One thing that’s really struck me over the last few weeks is that the cityscape feels quieter than I remember it before the pandemic. I don’t always notice this, though in some ways I’m starting to get used to it and I’m appreciating that calm. What really highlights it for me is hearing more birds than I’m used to. I don’t think it’s because there are more birds or that they’re more active, but because there’s a quieter background — less traffic, especially. It’s a lot like how we can see more stars when there’s a dark sky.
A friendly teacher and scientist, Eleanor, shared a video this morning of some bird calls from her back porch that she always hears but couldn’t identify:
Make sure you have the sound turned on so you can hear it, too. Do you recognize it?
I’m lucky enough to have other teacher scientist friends who quickly replied, including Wendy, who gave this great resource from “Lesley the Bird Nerd” on the various calls of the Black-Capped Chickadee. You’ll probably recognize many of these calls, and you might be surprised that they’re from the same bird. (Here’s a longer video with descriptions of these vocalizations and what they mean. These birds are actually communicating to one another, and there’s a good chance that they’re talking about you, your cat, or maybe your bird feeder.)
We think that the call that Eleanor heard in this video was a male calling to females. I particularly like this call because it sounds like a song, and sometimes I try to whistle it back to the chickadees. I like to think that we’re talking to one another as we repeat this back and forth. I also like it because I can play some of these calls on my piano:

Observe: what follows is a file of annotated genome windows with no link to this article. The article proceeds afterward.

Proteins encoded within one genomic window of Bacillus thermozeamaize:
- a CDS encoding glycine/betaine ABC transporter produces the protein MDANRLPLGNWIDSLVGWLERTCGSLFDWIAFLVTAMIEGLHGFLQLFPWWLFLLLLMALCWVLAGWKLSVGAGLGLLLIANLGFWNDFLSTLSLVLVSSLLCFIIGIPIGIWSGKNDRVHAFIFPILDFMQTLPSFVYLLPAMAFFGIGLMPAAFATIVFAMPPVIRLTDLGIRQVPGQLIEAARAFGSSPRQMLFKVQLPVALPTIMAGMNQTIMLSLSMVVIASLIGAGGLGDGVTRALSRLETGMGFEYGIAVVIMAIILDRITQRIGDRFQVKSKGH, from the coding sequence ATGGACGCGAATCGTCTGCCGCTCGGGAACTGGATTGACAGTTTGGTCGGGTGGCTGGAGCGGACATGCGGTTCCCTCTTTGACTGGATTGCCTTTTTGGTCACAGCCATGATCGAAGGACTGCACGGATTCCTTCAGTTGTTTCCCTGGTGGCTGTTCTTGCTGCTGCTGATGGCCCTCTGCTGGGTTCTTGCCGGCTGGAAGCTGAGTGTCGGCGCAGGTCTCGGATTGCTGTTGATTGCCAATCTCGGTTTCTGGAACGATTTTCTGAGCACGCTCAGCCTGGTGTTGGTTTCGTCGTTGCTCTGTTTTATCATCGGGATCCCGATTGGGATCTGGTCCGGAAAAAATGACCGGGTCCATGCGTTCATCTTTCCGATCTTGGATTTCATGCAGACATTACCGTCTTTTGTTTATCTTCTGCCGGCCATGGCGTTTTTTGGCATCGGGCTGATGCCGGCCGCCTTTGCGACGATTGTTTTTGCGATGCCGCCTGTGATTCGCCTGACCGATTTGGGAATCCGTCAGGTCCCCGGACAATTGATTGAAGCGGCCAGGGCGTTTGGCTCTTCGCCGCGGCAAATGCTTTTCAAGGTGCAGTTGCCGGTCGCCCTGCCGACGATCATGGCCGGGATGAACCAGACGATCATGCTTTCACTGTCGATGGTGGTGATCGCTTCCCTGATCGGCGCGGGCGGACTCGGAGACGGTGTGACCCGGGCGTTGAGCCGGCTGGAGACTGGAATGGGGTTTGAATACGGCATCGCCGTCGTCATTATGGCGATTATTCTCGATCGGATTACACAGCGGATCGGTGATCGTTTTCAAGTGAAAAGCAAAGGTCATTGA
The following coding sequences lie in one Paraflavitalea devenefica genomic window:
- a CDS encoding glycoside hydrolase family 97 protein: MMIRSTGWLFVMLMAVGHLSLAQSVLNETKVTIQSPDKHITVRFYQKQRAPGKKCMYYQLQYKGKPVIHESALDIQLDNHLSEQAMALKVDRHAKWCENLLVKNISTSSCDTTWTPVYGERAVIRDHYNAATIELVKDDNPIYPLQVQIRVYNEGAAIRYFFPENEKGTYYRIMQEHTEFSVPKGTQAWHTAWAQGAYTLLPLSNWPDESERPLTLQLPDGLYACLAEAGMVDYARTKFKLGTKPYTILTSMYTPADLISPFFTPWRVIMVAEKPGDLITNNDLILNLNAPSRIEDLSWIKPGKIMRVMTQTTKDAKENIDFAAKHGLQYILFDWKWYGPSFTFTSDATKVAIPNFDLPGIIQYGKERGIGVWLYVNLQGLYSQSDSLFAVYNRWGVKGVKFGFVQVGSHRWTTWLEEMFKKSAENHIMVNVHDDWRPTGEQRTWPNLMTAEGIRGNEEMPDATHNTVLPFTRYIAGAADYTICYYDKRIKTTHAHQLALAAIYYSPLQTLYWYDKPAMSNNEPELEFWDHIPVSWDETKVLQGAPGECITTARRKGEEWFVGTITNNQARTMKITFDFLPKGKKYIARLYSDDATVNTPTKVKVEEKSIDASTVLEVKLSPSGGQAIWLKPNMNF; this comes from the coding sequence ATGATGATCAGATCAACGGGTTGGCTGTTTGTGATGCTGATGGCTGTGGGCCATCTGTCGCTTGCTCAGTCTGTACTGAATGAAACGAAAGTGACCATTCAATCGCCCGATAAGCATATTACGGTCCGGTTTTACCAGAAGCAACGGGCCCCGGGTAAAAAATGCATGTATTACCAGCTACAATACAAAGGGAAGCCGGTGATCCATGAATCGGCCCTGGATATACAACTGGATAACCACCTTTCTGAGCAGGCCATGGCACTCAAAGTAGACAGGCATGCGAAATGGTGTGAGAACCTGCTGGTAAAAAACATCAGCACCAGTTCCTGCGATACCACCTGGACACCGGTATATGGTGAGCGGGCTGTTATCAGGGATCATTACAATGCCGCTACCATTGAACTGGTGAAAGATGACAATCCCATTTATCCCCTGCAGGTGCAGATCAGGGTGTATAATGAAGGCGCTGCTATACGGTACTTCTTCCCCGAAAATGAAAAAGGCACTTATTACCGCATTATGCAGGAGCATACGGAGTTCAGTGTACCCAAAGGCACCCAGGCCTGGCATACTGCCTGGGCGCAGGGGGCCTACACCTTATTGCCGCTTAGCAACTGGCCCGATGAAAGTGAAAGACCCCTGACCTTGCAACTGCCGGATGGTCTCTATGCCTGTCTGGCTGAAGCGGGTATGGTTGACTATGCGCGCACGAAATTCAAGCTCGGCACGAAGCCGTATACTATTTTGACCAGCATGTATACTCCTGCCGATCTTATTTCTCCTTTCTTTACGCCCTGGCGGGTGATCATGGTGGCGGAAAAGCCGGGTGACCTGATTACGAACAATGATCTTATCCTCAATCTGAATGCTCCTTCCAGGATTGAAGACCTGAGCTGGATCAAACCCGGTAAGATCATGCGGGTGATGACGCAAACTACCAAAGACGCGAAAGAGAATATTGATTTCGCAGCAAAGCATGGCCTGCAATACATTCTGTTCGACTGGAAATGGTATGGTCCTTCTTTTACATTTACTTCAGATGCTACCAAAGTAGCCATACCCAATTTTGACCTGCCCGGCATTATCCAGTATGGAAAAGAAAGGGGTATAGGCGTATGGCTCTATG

It’s not exactly the same, but it’s awfully close. It makes me wonder where the birds have taken music lessons. I also wonder if there are sounds in nature and music that mimic one another all the time, and maybe we take these for granted.
There are lots more sounds outside than just chickadees or even just birds. I wonder, when we take the time to sit and listen in our homes, backyards, or sidewalks, what things we can start to notice? Can you record those sounds? Do they change during the day? Through the season? And do you start to hear more as you spend more time listening? We would love to know more about what you’re hearing and how you do your listening! Tell us about it!